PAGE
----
Beginning as an alternative to job listing databases, LinkedIn has grown into a professional platform boasting 645 million users and earning 5.3 billion in revenue. Despite its size and success, LinkedIn has not been marred by scandal and divisiveness. Nicholas Thompson—WIRED editor and LinkedIn Influencer—talks about the Internet’s last neutral social platform.
“It’s much harder to be a dissident on LinkedIn, or to spread awareness about autocracy,” Nicholas Thompson explained to The New York Times, noting that business stories out-perform the political ones on the platform, especially those that follow sensationalist media narratives. “People respond badly,” he admits.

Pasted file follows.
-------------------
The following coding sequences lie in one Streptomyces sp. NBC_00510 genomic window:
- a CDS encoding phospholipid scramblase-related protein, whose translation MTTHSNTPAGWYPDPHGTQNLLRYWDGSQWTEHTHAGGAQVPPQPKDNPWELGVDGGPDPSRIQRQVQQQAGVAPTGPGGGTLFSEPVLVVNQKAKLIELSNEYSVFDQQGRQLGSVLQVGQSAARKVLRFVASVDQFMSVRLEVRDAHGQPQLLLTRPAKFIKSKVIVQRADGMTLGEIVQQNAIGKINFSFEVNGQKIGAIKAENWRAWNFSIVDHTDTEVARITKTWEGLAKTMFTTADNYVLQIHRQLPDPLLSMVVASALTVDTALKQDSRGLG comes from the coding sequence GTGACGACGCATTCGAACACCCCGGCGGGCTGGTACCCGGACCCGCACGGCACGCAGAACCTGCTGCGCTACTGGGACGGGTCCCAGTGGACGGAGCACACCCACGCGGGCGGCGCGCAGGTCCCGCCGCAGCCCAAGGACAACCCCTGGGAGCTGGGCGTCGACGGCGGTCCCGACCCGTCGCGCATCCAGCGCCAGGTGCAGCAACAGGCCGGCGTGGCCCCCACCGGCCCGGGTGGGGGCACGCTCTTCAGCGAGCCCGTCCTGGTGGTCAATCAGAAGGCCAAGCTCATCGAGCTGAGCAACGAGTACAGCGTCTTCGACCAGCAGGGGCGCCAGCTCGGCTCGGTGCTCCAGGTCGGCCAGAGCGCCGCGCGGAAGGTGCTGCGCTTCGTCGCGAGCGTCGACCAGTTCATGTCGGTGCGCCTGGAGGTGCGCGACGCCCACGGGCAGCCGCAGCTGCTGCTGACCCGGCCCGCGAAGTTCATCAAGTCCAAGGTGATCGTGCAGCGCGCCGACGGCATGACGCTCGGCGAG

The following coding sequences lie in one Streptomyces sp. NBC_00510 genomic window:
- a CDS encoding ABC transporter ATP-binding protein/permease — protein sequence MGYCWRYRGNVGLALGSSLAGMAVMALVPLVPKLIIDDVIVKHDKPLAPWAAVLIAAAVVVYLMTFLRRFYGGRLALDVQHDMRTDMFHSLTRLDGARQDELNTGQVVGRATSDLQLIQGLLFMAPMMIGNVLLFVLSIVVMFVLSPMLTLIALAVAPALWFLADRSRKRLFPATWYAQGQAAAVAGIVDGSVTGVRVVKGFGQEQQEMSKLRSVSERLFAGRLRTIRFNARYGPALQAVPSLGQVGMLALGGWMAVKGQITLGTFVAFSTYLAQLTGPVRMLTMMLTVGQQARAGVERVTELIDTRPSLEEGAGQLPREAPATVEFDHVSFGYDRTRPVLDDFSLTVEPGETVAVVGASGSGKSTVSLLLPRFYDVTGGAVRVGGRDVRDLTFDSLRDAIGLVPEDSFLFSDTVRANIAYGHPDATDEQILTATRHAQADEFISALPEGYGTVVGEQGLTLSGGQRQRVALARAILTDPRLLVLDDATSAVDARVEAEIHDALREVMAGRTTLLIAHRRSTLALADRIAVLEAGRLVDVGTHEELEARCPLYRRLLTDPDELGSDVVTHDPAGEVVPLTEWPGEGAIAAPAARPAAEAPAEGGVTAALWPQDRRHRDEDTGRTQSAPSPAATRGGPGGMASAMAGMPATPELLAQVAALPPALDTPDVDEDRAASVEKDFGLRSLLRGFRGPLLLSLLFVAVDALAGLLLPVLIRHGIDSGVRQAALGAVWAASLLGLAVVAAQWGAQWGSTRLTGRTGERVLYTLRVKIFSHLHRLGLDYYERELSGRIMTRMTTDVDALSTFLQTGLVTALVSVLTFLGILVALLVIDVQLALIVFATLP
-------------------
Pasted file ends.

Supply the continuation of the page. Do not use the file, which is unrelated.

Thompson shares a daily video on LinkedIn, where he has 1.3 million followers, but he saves controversial or politically inclined material for Twitter, where users tend to lean to the left. He estimates that his LinkedIn followers, in contast, are more evenly distributed across the political spectrum. The platform itself does little to encourage political conversation, having banned political ads. Its intention has always been to connect business professionals—for the sake of business.
“The risk on Facebook is becoming too toxic,” Thompson said. “The risk on LinkedIn is becoming too cheesy.”
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